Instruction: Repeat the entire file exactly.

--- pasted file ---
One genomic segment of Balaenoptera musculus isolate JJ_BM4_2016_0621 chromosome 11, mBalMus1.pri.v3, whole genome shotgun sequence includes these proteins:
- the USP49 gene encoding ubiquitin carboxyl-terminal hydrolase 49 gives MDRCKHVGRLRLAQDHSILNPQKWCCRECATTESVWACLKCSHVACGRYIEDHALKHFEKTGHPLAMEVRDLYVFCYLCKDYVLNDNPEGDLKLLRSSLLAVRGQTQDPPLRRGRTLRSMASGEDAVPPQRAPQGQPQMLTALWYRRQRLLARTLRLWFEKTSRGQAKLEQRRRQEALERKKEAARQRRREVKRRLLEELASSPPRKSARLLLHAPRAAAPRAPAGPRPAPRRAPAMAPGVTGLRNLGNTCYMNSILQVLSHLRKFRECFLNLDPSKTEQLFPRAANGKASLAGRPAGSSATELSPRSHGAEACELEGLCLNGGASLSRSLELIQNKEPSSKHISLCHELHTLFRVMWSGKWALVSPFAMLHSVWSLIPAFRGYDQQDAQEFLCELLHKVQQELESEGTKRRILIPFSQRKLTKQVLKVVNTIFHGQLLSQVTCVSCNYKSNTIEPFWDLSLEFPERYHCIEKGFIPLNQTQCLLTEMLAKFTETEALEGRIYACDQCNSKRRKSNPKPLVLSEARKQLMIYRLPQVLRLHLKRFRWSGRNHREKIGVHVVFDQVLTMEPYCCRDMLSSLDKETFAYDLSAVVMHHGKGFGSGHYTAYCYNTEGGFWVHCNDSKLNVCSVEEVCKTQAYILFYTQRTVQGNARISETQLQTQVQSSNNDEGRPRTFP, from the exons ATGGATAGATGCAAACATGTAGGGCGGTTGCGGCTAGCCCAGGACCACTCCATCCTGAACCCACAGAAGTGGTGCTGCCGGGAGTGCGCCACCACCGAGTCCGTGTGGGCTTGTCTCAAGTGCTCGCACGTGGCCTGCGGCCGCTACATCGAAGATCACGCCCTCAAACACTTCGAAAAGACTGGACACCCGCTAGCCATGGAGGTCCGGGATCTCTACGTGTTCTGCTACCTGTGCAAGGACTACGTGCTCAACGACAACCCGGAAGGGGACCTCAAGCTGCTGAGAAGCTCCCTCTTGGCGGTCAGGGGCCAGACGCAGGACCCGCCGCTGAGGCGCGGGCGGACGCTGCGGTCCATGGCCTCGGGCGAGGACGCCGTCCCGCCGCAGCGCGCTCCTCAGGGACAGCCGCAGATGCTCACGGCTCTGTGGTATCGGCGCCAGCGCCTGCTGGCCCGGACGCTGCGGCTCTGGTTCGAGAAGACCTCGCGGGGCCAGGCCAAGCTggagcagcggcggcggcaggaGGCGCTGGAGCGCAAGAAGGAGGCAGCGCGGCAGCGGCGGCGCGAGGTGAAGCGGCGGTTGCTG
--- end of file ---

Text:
One genomic segment of Balaenoptera musculus isolate JJ_BM4_2016_0621 chromosome 11, mBalMus1.pri.v3, whole genome shotgun sequence includes these proteins:
- the USP49 gene encoding ubiquitin carboxyl-terminal hydrolase 49 gives MDRCKHVGRLRLAQDHSILNPQKWCCRECATTESVWACLKCSHVACGRYIEDHALKHFEKTGHPLAMEVRDLYVFCYLCKDYVLNDNPEGDLKLLRSSLLAVRGQTQDPPLRRGRTLRSMASGEDAVPPQRAPQGQPQMLTALWYRRQRLLARTLRLWFEKTSRGQAKLEQRRRQEALERKKEAARQRRREVKRRLLEELASSPPRKSARLLLHAPRAAAPRAPAGPRPAPRRAPAMAPGVTGLRNLGNTCYMNSILQVLSHLRKFRECFLNLDPSKTEQLFPRAANGKASLAGRPAGSSATELSPRSHGAEACELEGLCLNGGASLSRSLELIQNKEPSSKHISLCHELHTLFRVMWSGKWALVSPFAMLHSVWSLIPAFRGYDQQDAQEFLCELLHKVQQELESEGTKRRILIPFSQRKLTKQVLKVVNTIFHGQLLSQVTCVSCNYKSNTIEPFWDLSLEFPERYHCIEKGFIPLNQTQCLLTEMLAKFTETEALEGRIYACDQCNSKRRKSNPKPLVLSEARKQLMIYRLPQVLRLHLKRFRWSGRNHREKIGVHVVFDQVLTMEPYCCRDMLSSLDKETFAYDLSAVVMHHGKGFGSGHYTAYCYNTEGGFWVHCNDSKLNVCSVEEVCKTQAYILFYTQRTVQGNARISETQLQTQVQSSNNDEGRPRTFP, from the exons ATGGATAGATGCAAACATGTAGGGCGGTTGCGGCTAGCCCAGGACCACTCCATCCTGAACCCACAGAAGTGGTGCTGCCGGGAGTGCGCCACCACCGAGTCCGTGTGGGCTTGTCTCAAGTGCTCGCACGTGGCCTGCGGCCGCTACATCGAAGATCACGCCCTCAAACACTTCGAAAAGACTGGACACCCGCTAGCCATGGAGGTCCGGGATCTCTACGTGTTCTGCTACCTGTGCAAGGACTACGTGCTCAACGACAACCCGGAAGGGGACCTCAAGCTGCTGAGAAGCTCCCTCTTGGCGGTCAGGGGCCAGACGCAGGACCCGCCGCTGAGGCGCGGGCGGACGCTGCGGTCCATGGCCTCGGGCGAGGACGCCGTCCCGCCGCAGCGCGCTCCTCAGGGACAGCCGCAGATGCTCACGGCTCTGTGGTATCGGCGCCAGCGCCTGCTGGCCCGGACGCTGCGGCTCTGGTTCGAGAAGACCTCGCGGGGCCAGGCCAAGCTggagcagcggcggcggcaggaGGCGCTGGAGCGCAAGAAGGAGGCAGCGCGGCAGCGGCGGCGCGAGGTGAAGCGGCGGTTGCTG